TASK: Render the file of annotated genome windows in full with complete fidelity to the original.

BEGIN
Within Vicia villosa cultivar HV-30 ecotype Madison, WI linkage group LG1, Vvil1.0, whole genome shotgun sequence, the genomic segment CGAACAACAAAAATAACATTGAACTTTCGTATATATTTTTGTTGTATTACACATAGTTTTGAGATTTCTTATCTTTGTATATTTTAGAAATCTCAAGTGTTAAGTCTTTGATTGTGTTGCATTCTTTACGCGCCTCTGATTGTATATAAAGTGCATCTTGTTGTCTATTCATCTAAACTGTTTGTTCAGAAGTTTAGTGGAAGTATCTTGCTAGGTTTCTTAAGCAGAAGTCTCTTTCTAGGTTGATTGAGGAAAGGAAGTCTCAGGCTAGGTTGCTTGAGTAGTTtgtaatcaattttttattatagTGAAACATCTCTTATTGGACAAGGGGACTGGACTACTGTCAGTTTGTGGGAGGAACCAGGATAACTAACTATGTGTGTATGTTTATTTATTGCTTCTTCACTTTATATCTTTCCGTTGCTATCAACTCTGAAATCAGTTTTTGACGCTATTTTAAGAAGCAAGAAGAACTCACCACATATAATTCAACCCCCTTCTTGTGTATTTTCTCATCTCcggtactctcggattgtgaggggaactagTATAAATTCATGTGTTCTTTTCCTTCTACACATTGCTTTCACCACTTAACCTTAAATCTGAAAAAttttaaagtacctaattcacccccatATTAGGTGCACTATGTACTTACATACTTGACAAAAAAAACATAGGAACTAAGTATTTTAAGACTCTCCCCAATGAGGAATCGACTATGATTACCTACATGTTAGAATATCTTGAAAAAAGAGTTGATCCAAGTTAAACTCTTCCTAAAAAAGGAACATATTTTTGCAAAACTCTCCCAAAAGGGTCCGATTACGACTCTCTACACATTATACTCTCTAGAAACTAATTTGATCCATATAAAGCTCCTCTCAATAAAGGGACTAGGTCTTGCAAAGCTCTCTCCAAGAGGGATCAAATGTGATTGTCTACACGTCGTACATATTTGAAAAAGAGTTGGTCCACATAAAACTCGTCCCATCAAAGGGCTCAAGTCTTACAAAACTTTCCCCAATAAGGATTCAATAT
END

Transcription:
Within Vicia villosa cultivar HV-30 ecotype Madison, WI linkage group LG1, Vvil1.0, whole genome shotgun sequence, the genomic segment CGAACAACAAAAATAACATTGAACTTTCGTATATATTTTTGTTGTATTACACATAGTTTTGAGATTTCTTATCTTTGTATATTTTAGAAATCTCAAGTGTTAAGTCTTTGATTGTGTTGCATTCTTTACGCGCCTCTGATTGTATATAAAGTGCATCTTGTTGTCTATTCATCTAAACTGTTTGTTCAGAAGTTTAGTGGAAGTATCTTGCTAGGTTTCTTAAGCAGAAGTCTCTTTCTAGGTTGATTGAGGAAAGGAAGTCTCAGGCTAGGTTGCTTGAGTAGTTtgtaatcaattttttattatagTGAAACATCTCTTATTGGACAAGGGGACTGGACTACTGTCAGTTTGTGGGAGGAACCAGGATAACTAACTATGTGTGTATGTTTATTTATTGCTTCTTCACTTTATATCTTTCCGTTGCTATCAACTCTGAAATCAGTTTTTGACGCTATTTTAAGAAGCAAGAAGAACTCACCACATATAATTCAACCCCCTTCTTGTGTATTTTCTCATCTCcggtactctcggattgtgaggggaactagTATAAATTCATGTGTTCTTTTCCTTCTACACATTGCTTTCACCACTTAACCTTAAATCTGAAAAAttttaaagtacctaattcacccccatATTAGGTGCACTATGTACTTACATACTTGACAAAAAAAACATAGGAACTAAGTATTTTAAGACTCTCCCCAATGAGGAATCGACTATGATTACCTACATGTTAGAATATCTTGAAAAAAGAGTTGATCCAAGTTAAACTCTTCCTAAAAAAGGAACATATTTTTGCAAAACTCTCCCAAAAGGGTCCGATTACGACTCTCTACACATTATACTCTCTAGAAACTAATTTGATCCATATAAAGCTCCTCTCAATAAAGGGACTAGGTCTTGCAAAGCTCTCTCCAAGAGGGATCAAATGTGATTGTCTACACGTCGTACATATTTGAAAAAGAGTTGGTCCACATAAAACTCGTCCCATCAAAGGGCTCAAGTCTTACAAAACTTTCCCCAATAAGGATTCAATAT